The Coronavirus pandemic has brought new challenges for co-parents and separated parents.

In this new blog (published 1st May 2020), Silk family lawyer Nia Jameson shares her advice on managing shared childcare responsibilities, including Family Court Order compliance and changes.

A few weeks have passed since lockdown began and our guidance has changed on a regular basis, in line with the situation. We are all now familiar with the government’s ‘stay at home’ and social distancing rules. But there has been some confusion around the movement of children in relation to “essential travel”.

 

Can children of separated parents travel between households?

The guidance is now also clearer on the movement of children under the age of 18 between separated parents. Where children see both parents, there may be a child arrangements order in place or parents might have agreed these arrangements informally. Guidance issued alongside the stay-at-home rules on 23 March 2020 confirmed that children can move between parents’ homes and existing shared parenting arrangements can continue.

Shortly afterwards, in light of understandable parental concerns about children moving between homes and coming into contact with another family, The President of the Family Court, Sir Andrew McFarlane, issued a further statement. He said that while children can move between homes it does not mean that they must, and that parents must make a “sensible assessment of the circumstances, including the child’s present health and the presence of recognised vulnerable individuals in one household or the other”.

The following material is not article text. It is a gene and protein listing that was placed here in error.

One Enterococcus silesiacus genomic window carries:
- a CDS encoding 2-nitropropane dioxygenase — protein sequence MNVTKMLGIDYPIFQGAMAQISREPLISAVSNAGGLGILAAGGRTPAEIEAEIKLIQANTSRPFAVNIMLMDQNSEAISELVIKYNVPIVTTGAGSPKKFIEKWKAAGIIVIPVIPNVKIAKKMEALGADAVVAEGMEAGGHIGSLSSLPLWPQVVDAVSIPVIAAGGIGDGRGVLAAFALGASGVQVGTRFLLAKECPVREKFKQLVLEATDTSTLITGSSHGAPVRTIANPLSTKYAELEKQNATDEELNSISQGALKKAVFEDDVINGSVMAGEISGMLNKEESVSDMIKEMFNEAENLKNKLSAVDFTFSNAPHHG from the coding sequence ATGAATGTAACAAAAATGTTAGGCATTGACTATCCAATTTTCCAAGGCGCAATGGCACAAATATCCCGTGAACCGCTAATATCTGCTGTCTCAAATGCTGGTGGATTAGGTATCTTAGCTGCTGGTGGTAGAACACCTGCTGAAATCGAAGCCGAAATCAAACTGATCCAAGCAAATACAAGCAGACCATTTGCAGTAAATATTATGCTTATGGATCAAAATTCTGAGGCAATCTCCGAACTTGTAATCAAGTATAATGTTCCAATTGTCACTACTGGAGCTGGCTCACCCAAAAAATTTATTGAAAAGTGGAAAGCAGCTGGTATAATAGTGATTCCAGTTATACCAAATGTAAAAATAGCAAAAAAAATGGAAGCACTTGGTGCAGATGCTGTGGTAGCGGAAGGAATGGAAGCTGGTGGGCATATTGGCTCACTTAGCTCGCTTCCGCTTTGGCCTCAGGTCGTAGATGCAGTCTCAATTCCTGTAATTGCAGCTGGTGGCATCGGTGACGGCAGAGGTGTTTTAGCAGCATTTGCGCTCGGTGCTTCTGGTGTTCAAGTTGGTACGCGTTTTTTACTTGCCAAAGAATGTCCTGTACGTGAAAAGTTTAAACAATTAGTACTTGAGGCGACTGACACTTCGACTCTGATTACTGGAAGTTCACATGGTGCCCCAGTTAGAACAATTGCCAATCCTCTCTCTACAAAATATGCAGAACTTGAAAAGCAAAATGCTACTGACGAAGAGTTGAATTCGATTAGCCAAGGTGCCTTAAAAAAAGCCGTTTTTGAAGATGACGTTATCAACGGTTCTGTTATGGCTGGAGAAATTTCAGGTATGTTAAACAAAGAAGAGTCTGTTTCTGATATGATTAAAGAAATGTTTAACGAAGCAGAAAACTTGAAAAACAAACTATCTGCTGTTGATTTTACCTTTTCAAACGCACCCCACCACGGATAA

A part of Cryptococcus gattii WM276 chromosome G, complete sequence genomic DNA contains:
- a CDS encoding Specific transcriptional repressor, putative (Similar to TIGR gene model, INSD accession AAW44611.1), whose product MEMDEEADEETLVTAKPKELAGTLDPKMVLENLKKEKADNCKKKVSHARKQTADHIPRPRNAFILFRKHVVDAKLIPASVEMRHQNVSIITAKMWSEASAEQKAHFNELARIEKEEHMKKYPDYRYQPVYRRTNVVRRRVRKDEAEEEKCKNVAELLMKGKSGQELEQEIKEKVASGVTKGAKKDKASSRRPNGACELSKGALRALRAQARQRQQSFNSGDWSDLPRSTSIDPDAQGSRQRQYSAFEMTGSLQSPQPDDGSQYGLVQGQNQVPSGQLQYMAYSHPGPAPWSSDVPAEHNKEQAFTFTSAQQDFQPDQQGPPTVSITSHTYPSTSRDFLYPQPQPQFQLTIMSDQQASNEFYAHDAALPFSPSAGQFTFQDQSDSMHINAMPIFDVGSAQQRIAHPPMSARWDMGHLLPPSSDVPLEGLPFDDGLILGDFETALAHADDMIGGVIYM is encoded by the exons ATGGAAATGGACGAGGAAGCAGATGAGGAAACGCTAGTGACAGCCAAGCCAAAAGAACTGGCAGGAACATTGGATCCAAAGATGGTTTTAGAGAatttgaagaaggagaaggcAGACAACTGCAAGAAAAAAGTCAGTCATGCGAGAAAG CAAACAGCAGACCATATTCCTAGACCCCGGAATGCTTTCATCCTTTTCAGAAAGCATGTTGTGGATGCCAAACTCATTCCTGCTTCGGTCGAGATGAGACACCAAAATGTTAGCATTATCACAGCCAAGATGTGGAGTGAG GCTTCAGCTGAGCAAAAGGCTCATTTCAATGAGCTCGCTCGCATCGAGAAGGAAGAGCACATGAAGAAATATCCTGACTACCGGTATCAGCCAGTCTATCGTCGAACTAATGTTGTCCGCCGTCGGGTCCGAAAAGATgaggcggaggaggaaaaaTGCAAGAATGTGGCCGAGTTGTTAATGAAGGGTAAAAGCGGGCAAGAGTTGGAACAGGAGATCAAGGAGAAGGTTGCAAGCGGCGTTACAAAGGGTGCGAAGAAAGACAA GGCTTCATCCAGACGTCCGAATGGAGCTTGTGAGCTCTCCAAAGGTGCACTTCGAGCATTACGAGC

The statement emphasises the importance of communication between parents and confirms that “even if some parents think it is safe for contact to take place, it might be entirely reasonable for the other parent to be genuinely worried about this”.

 

Can a Child Arrangements Order be changed as a result of Coronavirus guidance?

Parents may agree to exercise their parental responsibility to temporarily vary a child arrangements order. The guidance suggests that it would be sensible to detail any variation in a note or email. This will ensure that both parents are clear on the remit of the variation, the timeframe for it and when the variation should be reviewed.

Where parents do not agree that a variation to the order is appropriate, however, a unilateral change made by one parent alone would be considered a breach of the order.

Sir Andrew McFarlane issued further updated advice on Tuesday 21 April warning parents against taking “cynical and opportunistic” measures to stop the other parent from seeing their child. He warns they could face later court action if that was found to be the case, so parents should not assume they can act unilaterally without consequence.

 

Making alternative child arrangements

Parents should speak to each other regarding any proposed changes as soon as possible. It may be helpful to share with the other parent or carer any relevant advice received, for example from a medical professional, to keep things open and transparent.

The President confirms that the spirit of the order should be preserved if it cannot be physically carried out. For example, alternative arrangements to speak with the children remotely should also be made.